As states moved to implement new, more rigorous college/career-readiness standards in English/language arts and mathematics, they faced a challenge: how would they assess student progress on the new standards? Writing high quality assessment items that truly measure student mastery of the standards would be no small task. It would be both time consuming and expensive.
In Kentucky, due to the mandates of Senate Bill 1 (2009) to implement new standards and aligned assessments in 2011-12, the Kentucky Department of Education contracted with vendors to provide end-of-the year tests for students in grades 3-8, and an on-demand writing test and end-of-course exams in Algebra II, English II, Biology and U.S. History at the high school level. The majority of the tests were traditional, multiple choice, fill-in-the-bubble tests that were really more narrowly focused than the standards demanded, but were nonetheless valid and reliable.
Meanwhile, in 2010 through the Race to the Top Assessment Program, the U.S. Department of Education (USED) awarded $330 million to two assessment consortia to develop a new generation of tests designed to provide ongoing feedback to teachers during the course of the school year, measure annual student growth, and more accurately gauge students’ understanding and application of the standards. Through the consortia, states would benefit from having their dollars used in highly leveraged ways to support goals that would not otherwise be achieved without an infusion of federal funding.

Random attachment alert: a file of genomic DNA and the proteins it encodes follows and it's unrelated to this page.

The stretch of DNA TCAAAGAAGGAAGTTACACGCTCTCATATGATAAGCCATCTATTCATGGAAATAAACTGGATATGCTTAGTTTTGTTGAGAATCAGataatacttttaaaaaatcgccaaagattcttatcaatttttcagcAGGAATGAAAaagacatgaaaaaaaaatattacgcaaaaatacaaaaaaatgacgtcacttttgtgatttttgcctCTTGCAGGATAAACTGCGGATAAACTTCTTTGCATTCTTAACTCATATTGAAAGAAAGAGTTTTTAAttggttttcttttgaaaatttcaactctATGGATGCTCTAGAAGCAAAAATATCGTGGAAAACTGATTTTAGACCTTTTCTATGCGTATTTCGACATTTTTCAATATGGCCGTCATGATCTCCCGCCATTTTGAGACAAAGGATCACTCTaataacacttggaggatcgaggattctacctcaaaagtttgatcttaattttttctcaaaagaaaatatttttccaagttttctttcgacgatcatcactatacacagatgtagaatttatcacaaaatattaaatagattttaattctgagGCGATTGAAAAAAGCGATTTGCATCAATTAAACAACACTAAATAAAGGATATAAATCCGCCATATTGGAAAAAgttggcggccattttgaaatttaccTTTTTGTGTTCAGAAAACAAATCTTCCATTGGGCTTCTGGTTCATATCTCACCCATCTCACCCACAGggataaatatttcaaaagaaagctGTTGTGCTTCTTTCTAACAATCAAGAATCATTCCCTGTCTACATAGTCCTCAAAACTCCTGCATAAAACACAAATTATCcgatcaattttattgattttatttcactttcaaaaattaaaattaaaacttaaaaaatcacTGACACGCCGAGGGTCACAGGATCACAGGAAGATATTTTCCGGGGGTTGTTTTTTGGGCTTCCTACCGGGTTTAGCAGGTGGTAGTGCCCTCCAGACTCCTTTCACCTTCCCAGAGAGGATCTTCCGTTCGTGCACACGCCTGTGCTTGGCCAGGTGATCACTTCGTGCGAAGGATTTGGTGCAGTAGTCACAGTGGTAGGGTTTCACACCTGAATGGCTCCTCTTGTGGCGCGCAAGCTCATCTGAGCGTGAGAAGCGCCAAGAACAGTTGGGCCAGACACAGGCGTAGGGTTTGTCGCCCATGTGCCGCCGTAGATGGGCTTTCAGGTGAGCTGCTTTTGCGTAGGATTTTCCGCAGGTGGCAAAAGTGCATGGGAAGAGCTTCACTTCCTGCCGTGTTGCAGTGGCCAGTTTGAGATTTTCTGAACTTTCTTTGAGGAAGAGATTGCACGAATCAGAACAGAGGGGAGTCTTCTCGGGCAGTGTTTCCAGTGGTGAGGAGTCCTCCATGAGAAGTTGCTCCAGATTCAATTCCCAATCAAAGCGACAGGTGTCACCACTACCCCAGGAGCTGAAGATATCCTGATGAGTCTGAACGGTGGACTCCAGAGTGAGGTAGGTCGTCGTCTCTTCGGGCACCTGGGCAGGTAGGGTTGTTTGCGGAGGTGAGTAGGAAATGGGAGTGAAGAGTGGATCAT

Based on their applications, the Partnership for Assessment of Readiness for College and Careers (PARCC) planned to test students' ability to read complex text, complete research projects, excel at classroom speaking and listening assignments, and work with digital media.
The SMARTER Balanced Assessment Consortium (SBAC) would test students using computer adaptive technology that would ask students tailored questions based on their previous answers.
The consortia would develop periodic assessments throughout the school year to inform students, parents and teachers about whether students were on track.
The requirements of the grant provided that the consortia “…make all assessment content (i.e., assessments and assessment items) developed with funds from this competition freely available to the States, technology platform provides and other that request it for the purposes of administering assessments, provided they comply with the consortium or state requirements for test and item security.”
This provision was designed to ensure that content developed with public funds was widely available – including to states that were not part of grantee consortia. Initially, Kentucky was a participating state in each consortium, meaning we were monitoring but not leading the work. Eventually, due to capacity issues and a potential conflict of interest if either or both of the consortia would bid on Kentucky’s testing contract, the state withdrew from each.
Now, in an effort to save millions of dollars, the Kentucky Department of Education is seeking access to consortia-developed assessment items at the end of the 2014-15 school year so that we may enhance Kentucky's assessment item pool for the 2015-16 state assessments. Of course, before any new items are added to state K-PREP tests, they would move through the normal state review process.
It is my understanding, however, that several states have already contacted the consortia to request access to assessment items and have been denied access or told they would have to pay for access to assessment items. Both of these conditions seem to violate the program requirements of the publicly funded grant.
So, the question is, who owns the assessment items and the consortia-developed assessments? Are they yours (the consortia’s), mine (the states’) or ours (the federal government’s)?
I have written Secretary of Education Arne Duncan to ask for clarification. Kentucky and several other states anxiously await his response. Stay tuned.
Monday, June 23, 2014
Consortia assessments – yours, mine or ours?
This from Terry Holliday at Dr. H's Blog: